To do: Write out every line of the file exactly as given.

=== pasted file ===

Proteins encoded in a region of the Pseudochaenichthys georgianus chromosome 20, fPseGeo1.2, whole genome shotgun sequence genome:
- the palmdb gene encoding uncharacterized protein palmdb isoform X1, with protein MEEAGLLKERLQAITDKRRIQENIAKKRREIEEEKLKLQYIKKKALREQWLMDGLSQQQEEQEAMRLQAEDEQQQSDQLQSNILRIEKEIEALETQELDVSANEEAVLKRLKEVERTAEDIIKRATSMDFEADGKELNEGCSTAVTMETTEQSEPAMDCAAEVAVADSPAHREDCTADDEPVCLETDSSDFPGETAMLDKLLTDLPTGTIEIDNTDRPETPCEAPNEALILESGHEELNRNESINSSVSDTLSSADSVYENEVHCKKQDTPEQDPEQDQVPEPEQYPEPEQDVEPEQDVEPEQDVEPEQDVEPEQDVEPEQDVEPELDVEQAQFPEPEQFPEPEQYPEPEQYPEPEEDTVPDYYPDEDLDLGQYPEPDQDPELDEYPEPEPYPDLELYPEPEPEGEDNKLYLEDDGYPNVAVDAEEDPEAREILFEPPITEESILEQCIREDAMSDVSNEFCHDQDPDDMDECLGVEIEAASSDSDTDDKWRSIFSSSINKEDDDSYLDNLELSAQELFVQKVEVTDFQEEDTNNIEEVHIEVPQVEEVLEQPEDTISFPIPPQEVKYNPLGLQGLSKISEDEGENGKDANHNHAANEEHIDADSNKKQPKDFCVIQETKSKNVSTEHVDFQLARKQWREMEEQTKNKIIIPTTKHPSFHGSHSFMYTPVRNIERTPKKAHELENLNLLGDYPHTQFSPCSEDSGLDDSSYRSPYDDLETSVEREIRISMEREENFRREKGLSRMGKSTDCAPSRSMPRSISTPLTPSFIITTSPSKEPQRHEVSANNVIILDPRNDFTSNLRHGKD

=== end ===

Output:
Proteins encoded in a region of the Pseudochaenichthys georgianus chromosome 20, fPseGeo1.2, whole genome shotgun sequence genome:
- the palmdb gene encoding uncharacterized protein palmdb isoform X1, with protein MEEAGLLKERLQAITDKRRIQENIAKKRREIEEEKLKLQYIKKKALREQWLMDGLSQQQEEQEAMRLQAEDEQQQSDQLQSNILRIEKEIEALETQELDVSANEEAVLKRLKEVERTAEDIIKRATSMDFEADGKELNEGCSTAVTMETTEQSEPAMDCAAEVAVADSPAHREDCTADDEPVCLETDSSDFPGETAMLDKLLTDLPTGTIEIDNTDRPETPCEAPNEALILESGHEELNRNESINSSVSDTLSSADSVYENEVHCKKQDTPEQDPEQDQVPEPEQYPEPEQDVEPEQDVEPEQDVEPEQDVEPEQDVEPEQDVEPELDVEQAQFPEPEQFPEPEQYPEPEQYPEPEEDTVPDYYPDEDLDLGQYPEPDQDPELDEYPEPEPYPDLELYPEPEPEGEDNKLYLEDDGYPNVAVDAEEDPEAREILFEPPITEESILEQCIREDAMSDVSNEFCHDQDPDDMDECLGVEIEAASSDSDTDDKWRSIFSSSINKEDDDSYLDNLELSAQELFVQKVEVTDFQEEDTNNIEEVHIEVPQVEEVLEQPEDTISFPIPPQEVKYNPLGLQGLSKISEDEGENGKDANHNHAANEEHIDADSNKKQPKDFCVIQETKSKNVSTEHVDFQLARKQWREMEEQTKNKIIIPTTKHPSFHGSHSFMYTPVRNIERTPKKAHELENLNLLGDYPHTQFSPCSEDSGLDDSSYRSPYDDLETSVEREIRISMEREENFRREKGLSRMGKSTDCAPSRSMPRSISTPLTPSFIITTSPSKEPQRHEVSANNVIILDPRNDFTSNLRHGKD